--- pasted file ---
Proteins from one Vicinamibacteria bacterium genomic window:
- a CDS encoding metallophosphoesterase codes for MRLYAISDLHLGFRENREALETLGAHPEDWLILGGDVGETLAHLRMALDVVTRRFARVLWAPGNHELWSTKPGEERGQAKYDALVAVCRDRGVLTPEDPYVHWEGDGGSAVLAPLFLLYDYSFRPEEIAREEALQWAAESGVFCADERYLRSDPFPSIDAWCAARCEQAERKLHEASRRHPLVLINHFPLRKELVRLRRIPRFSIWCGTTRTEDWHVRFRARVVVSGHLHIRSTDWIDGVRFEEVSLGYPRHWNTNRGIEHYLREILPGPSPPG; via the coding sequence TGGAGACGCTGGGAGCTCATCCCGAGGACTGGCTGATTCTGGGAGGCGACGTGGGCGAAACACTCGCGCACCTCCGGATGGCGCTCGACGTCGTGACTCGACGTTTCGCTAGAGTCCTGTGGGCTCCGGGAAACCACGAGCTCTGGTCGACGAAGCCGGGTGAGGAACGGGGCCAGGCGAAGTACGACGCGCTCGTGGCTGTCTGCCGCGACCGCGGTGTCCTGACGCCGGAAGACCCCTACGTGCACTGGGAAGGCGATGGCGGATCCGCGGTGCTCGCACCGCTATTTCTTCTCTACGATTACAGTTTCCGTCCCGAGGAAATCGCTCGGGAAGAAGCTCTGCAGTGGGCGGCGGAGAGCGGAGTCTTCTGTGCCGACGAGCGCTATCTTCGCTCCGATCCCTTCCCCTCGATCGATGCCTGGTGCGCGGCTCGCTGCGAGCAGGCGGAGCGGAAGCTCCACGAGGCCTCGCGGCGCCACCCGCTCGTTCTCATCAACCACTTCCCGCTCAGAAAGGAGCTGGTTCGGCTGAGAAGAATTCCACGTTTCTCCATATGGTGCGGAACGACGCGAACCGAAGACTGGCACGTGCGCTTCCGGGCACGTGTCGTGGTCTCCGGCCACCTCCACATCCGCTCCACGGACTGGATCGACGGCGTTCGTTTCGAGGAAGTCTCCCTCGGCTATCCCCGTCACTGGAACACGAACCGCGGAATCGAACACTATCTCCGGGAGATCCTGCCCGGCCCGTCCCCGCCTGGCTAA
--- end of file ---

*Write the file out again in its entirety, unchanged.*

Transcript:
Proteins from one Vicinamibacteria bacterium genomic window:
- a CDS encoding metallophosphoesterase codes for MRLYAISDLHLGFRENREALETLGAHPEDWLILGGDVGETLAHLRMALDVVTRRFARVLWAPGNHELWSTKPGEERGQAKYDALVAVCRDRGVLTPEDPYVHWEGDGGSAVLAPLFLLYDYSFRPEEIAREEALQWAAESGVFCADERYLRSDPFPSIDAWCAARCEQAERKLHEASRRHPLVLINHFPLRKELVRLRRIPRFSIWCGTTRTEDWHVRFRARVVVSGHLHIRSTDWIDGVRFEEVSLGYPRHWNTNRGIEHYLREILPGPSPPG; via the coding sequence TGGAGACGCTGGGAGCTCATCCCGAGGACTGGCTGATTCTGGGAGGCGACGTGGGCGAAACACTCGCGCACCTCCGGATGGCGCTCGACGTCGTGACTCGACGTTTCGCTAGAGTCCTGTGGGCTCCGGGAAACCACGAGCTCTGGTCGACGAAGCCGGGTGAGGAACGGGGCCAGGCGAAGTACGACGCGCTCGTGGCTGTCTGCCGCGACCGCGGTGTCCTGACGCCGGAAGACCCCTACGTGCACTGGGAAGGCGATGGCGGATCCGCGGTGCTCGCACCGCTATTTCTTCTCTACGATTACAGTTTCCGTCCCGAGGAAATCGCTCGGGAAGAAGCTCTGCAGTGGGCGGCGGAGAGCGGAGTCTTCTGTGCCGACGAGCGCTATCTTCGCTCCGATCCCTTCCCCTCGATCGATGCCTGGTGCGCGGCTCGCTGCGAGCAGGCGGAGCGGAAGCTCCACGAGGCCTCGCGGCGCCACCCGCTCGTTCTCATCAACCACTTCCCGCTCAGAAAGGAGCTGGTTCGGCTGAGAAGAATTCCACGTTTCTCCATATGGTGCGGAACGACGCGAACCGAAGACTGGCACGTGCGCTTCCGGGCACGTGTCGTGGTCTCCGGCCACCTCCACATCCGCTCCACGGACTGGATCGACGGCGTTCGTTTCGAGGAAGTCTCCCTCGGCTATCCCCGTCACTGGAACACGAACCGCGGAATCGAACACTATCTCCGGGAGATCCTGCCCGGCCCGTCCCCGCCTGGCTAA